A cross party group of MPs has today published a report displaying glaring gaps in the way government and regulators dealt with challenger banks and building societies during the Covid19 crisis.
The All-Party Parliamentary Group on Challenger Banks and Building Societies (APPG CBBS) conducted a survey of UK-based firms to assess the impact of the pandemic and the government and regulatory response. The survey also looked at impacts on firms and customers during lockdown.
Firms reported that regulators seemed confused about the business models of many smaller institutions and that much of the focus of government and regulators was on large firms alone.
Rt Hon Karen Bradley MP commented:
“The survey results show that challenger banks and building societies have stepped up to the challenge of supporting their customers during the coronavirus but that government and the regulators have struggled to provide guidance and support for the sector that is fit for purpose for smaller financial institutions.
“Challenger banks and building societies play a vital role in the UK, supporting both start-up businesses and vulnerable people who often have no other access to banking services. The APPG has long called for bespoke regulation and recognition within government and the regulators and this crisis lays bare why this reform is both needed and long overdue.”
The key findings from the survey include:
The Challenger Bank and Building Society sector was an afterthought:
- Challenger banks and building societies risked being overlooked by government and the regulators during the lockdown with policy being shaped with large institutions in mind and the effect on smaller institutions being overlooked.
- At no stage were Challenger Banks consulted on government policies that affected them, particularly the mortgage payment holiday scheme.
- The failure to explicitly identify staff of smaller banks and building societies as key workers led to police closing one branch and threatening to close others.
- A third of respondents described the guidance provided by government as “incomplete and vague”. There was particular criticism of government tendency to make snap policy announcements and expect all firms large and small to implement these instantly.
- A third (33%) of institutions have had to furlough staff. Most institutions now have between 50% and 90% of staff working remotely.
The Financial Conduct Authority (FCA) came in for specific criticism:
- The FCA was considered by many the worst amongst the regulatory community with many organisations forced to rely on their trade associations to interpret their guidance.
- A number of respondents noted that FCA regulatory staff did not understand how smaller firms worked. One example flagged by multiple firms was a failure to understand that lenders rates don’t simply track the Bank of England base rate.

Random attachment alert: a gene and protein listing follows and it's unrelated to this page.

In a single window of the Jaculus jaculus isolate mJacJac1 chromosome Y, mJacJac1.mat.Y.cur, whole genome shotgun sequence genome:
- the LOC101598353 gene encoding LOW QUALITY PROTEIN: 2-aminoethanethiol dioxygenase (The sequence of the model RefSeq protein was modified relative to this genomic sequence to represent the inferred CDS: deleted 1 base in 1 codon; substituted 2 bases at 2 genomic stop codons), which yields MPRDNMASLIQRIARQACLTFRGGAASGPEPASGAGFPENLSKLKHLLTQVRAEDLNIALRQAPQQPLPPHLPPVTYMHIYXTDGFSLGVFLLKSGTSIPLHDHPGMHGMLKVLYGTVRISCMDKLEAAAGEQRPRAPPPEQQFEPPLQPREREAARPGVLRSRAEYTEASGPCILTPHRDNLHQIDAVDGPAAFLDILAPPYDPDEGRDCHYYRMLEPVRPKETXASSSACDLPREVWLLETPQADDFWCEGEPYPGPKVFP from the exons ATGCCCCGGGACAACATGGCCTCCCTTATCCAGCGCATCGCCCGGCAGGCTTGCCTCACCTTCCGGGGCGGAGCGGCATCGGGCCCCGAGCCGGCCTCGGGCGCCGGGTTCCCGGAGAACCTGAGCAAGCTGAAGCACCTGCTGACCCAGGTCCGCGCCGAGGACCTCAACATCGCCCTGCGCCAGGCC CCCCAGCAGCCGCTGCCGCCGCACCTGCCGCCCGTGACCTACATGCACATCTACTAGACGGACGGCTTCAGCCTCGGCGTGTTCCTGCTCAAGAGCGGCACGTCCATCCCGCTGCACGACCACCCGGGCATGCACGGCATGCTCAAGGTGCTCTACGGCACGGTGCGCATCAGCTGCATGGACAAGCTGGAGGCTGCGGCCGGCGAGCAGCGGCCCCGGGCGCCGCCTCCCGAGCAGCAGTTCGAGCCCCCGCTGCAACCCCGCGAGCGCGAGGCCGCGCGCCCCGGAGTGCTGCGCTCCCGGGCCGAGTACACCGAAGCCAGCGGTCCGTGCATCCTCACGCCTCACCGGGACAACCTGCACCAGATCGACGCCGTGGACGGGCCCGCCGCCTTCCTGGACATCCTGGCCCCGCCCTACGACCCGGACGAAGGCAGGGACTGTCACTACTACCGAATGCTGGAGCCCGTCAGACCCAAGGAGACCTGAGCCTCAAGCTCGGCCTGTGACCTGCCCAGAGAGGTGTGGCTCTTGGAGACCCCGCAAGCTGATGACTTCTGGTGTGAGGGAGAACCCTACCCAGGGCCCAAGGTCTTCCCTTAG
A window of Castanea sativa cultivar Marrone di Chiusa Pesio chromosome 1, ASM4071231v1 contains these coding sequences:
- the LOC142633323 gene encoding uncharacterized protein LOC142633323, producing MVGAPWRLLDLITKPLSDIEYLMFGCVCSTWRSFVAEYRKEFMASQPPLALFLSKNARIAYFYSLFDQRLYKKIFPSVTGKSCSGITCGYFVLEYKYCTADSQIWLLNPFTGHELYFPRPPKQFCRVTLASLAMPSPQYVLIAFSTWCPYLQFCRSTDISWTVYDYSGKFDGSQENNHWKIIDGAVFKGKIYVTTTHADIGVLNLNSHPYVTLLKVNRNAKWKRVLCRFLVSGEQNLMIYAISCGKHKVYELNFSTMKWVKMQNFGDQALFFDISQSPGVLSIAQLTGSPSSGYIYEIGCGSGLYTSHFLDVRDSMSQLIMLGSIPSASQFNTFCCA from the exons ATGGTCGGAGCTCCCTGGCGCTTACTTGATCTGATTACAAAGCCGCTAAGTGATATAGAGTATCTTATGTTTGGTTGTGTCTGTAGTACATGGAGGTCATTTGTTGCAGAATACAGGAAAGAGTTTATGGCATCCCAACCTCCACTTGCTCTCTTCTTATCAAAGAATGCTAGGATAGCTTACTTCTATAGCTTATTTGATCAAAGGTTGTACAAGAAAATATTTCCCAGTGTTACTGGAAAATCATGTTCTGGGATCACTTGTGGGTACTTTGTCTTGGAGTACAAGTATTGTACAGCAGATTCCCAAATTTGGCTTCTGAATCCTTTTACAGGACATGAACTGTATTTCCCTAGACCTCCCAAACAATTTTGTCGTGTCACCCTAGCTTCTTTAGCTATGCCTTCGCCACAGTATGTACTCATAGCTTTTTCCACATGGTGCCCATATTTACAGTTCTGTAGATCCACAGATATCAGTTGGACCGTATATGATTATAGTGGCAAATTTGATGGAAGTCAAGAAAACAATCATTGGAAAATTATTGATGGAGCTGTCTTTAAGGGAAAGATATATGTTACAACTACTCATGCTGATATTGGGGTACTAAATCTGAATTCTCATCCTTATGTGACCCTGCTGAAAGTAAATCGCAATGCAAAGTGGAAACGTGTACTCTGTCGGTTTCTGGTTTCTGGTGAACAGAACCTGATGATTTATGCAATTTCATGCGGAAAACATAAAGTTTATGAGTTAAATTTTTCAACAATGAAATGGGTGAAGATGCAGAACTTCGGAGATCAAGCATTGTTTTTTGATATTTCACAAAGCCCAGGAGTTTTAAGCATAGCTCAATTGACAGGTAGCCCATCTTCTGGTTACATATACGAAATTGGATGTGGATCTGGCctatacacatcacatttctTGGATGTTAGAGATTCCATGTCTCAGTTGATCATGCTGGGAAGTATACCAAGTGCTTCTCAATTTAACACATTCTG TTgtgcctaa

The public reaction to the crisis:
- A number of respondents noted that borrowers took advantage of the ‘mortgage payment holiday’ scheme to improve their personal balance sheets and as a “just in case” measure. One respond estimated that as many as 70% of the holidays on their books fell into this category.
- Lenders warned that many borrowers didn’t understand that mortgage payments holidays weren’t free and would add an average of £2,500 to the average total mortgage repayment in the long-run.
- Institutions reported that instances of fraud had increased during lockdown. They are using a mixture of warnings and education to address this issue.
In light of the evidence submitted from institutions across the sector, the APPG CBBS is making the following recommendations to government:
- Despite challenger institutions and mutuals making up a growing percentage of UK market share there was no government consultation with either the challenger or mutual sector as part of their response to the Coronavirus pandemic. This must change and we call on the Treasury and other government departments to engage earlier and closer with challenger institutions on future crisis management policies and their financial services policies more generally.
- The FCA needs to issue guidance that is specifically targeted at smaller financial institutions. Its policy of seeking to regulate both small and large institutions in the same way is no longer fit for purpose in the UK’s modern, dynamic financial services sector. We call on the FCA to implement structural changes to enable it to target regulation appropriately at different areas of the market and to give institutions longer notice periods to implement new policies.
- The impact of the pandemic has been tough on all sectors of the economy but challenger banks and building societies have been particularly hard hit. Some challenger institutions have genuine concerns of the future viability of their business and we call on the Government to introduce a package of measures to help support smaller financial institutions that may struggle in the coming 12 months and beyond.
Notes to editors:
- The full APPG Report on the impact of coronavirus can be found on the group’s website at https://www.cbbsappg.org.uk/publications/. All UK challenger banks and building societies were approach for confidential off the record comment.
- The Chair of the APPG CBBS, Rt. Hon Karen Bradley MP, is available for interview about the findings of this report and the recommendations made.
- All requests for interviews and other media enquiries should be directed to the Secretariat of the APPG using the following details:
Contact – Havard Hughes – Barndoor Strategy
Tel: 07989 345820